Workers from Comcast and AT&T restored cell service in and around Edgartown Tuesday night after a technical infrastructure issue Monday morning caused service to shut down around 7:00 a.m., according to town administrator James Hagerty.

Cell service was spotty in the town for nearly two days before workers made the fix at about 9:45 p.m. Tuesday night. Edgartown IT director Adam Darack confirmed the fix in a text message. 

Mr. Hagerty and Mr. Darack said the initial issue arose Monday morning and involved a “backhaul switch.”

“It’s the cable box of the [cell] tower,” Mr. Darack said.

AT&T set up a portable satellite van to help with cell service. — Brooke Kushwaha

The issue was infrastructural and not related to demand, Mr. Darack added. Although the switch was owned by Comcast, AT&T has an agreement to use the equipment to provide cell service to customers throughout the town. Workers from both companies teamed up to resolve the issue on Tuesday, and a spokesman from AT&T confirmed the lack of service in the town.

"The company who connects our local network connection in the Edgartown area has an issue with their equipment," spokesman Andrea Huguely said. "This is causing some of our wireless customers to experience intermittent service issues."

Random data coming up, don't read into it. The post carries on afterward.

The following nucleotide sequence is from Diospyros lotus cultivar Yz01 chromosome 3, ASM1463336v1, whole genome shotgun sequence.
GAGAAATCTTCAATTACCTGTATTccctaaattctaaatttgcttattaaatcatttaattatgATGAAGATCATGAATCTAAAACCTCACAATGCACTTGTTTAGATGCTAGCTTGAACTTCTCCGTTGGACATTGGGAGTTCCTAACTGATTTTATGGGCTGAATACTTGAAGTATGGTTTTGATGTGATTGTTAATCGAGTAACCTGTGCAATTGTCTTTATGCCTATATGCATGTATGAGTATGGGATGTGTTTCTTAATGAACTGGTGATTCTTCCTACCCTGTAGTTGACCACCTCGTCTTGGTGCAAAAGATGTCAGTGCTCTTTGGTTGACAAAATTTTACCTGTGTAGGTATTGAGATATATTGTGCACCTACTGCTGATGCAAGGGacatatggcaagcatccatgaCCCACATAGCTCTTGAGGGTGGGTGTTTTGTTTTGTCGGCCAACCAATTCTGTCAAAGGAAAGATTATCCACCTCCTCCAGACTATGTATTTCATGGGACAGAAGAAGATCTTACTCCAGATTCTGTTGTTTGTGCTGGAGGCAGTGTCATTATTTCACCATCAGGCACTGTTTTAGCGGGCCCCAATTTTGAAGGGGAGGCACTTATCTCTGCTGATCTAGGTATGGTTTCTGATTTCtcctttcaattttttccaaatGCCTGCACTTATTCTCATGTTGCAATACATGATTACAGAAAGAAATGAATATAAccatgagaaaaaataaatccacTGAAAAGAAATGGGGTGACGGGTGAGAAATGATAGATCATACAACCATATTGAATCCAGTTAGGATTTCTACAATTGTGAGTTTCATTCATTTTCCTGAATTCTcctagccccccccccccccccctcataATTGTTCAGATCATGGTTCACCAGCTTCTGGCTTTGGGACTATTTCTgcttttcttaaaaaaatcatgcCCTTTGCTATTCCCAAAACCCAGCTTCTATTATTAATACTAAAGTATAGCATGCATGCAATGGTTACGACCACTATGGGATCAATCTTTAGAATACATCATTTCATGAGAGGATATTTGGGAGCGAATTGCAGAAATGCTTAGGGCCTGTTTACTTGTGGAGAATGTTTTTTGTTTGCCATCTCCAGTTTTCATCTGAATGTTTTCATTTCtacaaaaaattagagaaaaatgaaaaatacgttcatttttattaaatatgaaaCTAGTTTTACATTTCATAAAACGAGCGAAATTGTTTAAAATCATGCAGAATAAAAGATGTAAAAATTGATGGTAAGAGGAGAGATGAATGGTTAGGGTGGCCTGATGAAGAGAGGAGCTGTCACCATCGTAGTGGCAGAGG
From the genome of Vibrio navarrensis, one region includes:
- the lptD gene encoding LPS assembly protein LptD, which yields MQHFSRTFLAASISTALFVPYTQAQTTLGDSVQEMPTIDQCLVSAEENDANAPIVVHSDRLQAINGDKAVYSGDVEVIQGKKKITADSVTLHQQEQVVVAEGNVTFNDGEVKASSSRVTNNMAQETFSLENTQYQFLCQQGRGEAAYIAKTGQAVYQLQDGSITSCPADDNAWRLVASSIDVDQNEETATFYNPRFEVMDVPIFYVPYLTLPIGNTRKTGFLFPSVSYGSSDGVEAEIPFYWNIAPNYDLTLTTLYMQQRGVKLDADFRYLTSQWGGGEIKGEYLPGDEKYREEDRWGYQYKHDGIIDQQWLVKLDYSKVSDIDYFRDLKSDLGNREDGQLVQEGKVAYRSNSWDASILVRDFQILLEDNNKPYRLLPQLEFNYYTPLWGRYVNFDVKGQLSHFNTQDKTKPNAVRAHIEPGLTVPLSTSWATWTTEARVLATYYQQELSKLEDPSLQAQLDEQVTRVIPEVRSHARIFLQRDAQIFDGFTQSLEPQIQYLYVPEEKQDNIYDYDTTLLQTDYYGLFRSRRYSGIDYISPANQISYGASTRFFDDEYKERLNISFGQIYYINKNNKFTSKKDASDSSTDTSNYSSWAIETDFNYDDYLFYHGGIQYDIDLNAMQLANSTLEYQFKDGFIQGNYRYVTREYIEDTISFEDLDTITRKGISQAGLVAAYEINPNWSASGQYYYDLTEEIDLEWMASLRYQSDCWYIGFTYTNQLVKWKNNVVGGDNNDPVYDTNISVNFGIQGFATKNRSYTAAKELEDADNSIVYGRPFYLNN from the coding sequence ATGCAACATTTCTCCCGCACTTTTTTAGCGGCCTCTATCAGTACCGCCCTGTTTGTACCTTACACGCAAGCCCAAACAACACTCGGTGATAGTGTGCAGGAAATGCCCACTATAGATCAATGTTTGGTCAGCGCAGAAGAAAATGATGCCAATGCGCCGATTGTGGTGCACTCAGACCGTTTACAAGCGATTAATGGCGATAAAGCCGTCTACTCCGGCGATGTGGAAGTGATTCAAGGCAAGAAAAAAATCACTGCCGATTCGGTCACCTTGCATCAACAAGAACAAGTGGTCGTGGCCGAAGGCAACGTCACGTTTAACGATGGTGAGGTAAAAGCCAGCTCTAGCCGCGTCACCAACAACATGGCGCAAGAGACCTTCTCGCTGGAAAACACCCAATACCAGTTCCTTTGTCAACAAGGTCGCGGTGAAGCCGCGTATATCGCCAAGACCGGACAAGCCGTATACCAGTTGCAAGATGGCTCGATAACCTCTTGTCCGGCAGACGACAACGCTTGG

Town phones are connected to a service called FirstNet, which supports cell service for first responders. FirstNet, which is owned by AT&T, will be compiling a provider report, and delivered a “portable satellite” to restore service for emergency use while the fix was being made, Mr. Darack said.

The satellite helped provide emergency response service in downtown Edgartown, and is the same kind of support system towns use during busy events like 4th of July or Illumination Night.

“It’s essentially a truck with a button and when you push the button, a big pole comes up and acts as a cell tower,” Mr. Darack explained.

The truck runs through a generator, Mr. Darack said, and helped support cell service in the area until the issue was resolved, although connections remained spotty throughout Tuesday. 

“Everyone who lives out here knows whether your car needs work or your house has a problem, when you have to fix something it takes a little longer than on the mainland,” Mr. Darack said.

According to FirstNet technician Carlos Pena, who was working at the portable satellite van Tuesday, the issue with the backhaul switch affects the Edgartown tower’s ability to connect to the mainland. Mr. Darack said he would receive a full debriefing on the issue likely by the end of the week. 

The last time cell service faced an interruption was earlier this summer, when a truck hit a pole and tore down a wire.